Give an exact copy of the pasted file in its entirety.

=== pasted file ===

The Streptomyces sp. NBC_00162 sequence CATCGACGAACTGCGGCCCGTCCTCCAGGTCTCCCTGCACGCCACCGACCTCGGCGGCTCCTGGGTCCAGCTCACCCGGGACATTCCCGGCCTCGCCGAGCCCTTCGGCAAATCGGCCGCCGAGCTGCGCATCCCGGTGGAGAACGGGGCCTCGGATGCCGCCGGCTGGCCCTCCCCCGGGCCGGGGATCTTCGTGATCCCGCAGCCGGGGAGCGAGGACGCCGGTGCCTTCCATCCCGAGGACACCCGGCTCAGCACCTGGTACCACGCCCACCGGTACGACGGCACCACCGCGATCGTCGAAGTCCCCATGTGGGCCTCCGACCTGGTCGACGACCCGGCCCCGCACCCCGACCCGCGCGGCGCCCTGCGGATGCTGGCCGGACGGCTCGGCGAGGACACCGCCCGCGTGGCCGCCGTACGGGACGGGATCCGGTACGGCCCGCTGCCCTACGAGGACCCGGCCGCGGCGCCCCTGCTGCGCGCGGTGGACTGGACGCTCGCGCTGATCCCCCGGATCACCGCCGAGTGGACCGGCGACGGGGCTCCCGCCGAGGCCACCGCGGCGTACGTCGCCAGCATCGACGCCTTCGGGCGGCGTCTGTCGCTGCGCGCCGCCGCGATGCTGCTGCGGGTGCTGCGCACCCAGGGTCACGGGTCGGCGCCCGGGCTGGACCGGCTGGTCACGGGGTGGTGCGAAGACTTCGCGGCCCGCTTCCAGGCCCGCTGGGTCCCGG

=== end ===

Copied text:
The Streptomyces sp. NBC_00162 sequence CATCGACGAACTGCGGCCCGTCCTCCAGGTCTCCCTGCACGCCACCGACCTCGGCGGCTCCTGGGTCCAGCTCACCCGGGACATTCCCGGCCTCGCCGAGCCCTTCGGCAAATCGGCCGCCGAGCTGCGCATCCCGGTGGAGAACGGGGCCTCGGATGCCGCCGGCTGGCCCTCCCCCGGGCCGGGGATCTTCGTGATCCCGCAGCCGGGGAGCGAGGACGCCGGTGCCTTCCATCCCGAGGACACCCGGCTCAGCACCTGGTACCACGCCCACCGGTACGACGGCACCACCGCGATCGTCGAAGTCCCCATGTGGGCCTCCGACCTGGTCGACGACCCGGCCCCGCACCCCGACCCGCGCGGCGCCCTGCGGATGCTGGCCGGACGGCTCGGCGAGGACACCGCCCGCGTGGCCGCCGTACGGGACGGGATCCGGTACGGCCCGCTGCCCTACGAGGACCCGGCCGCGGCGCCCCTGCTGCGCGCGGTGGACTGGACGCTCGCGCTGATCCCCCGGATCACCGCCGAGTGGACCGGCGACGGGGCTCCCGCCGAGGCCACCGCGGCGTACGTCGCCAGCATCGACGCCTTCGGGCGGCGTCTGTCGCTGCGCGCCGCCGCGATGCTGCTGCGGGTGCTGCGCACCCAGGGTCACGGGTCGGCGCCCGGGCTGGACCGGCTGGTCACGGGGTGGTGCGAAGACTTCGCGGCCCGCTTCCAGGCCCGCTGGGTCCCGG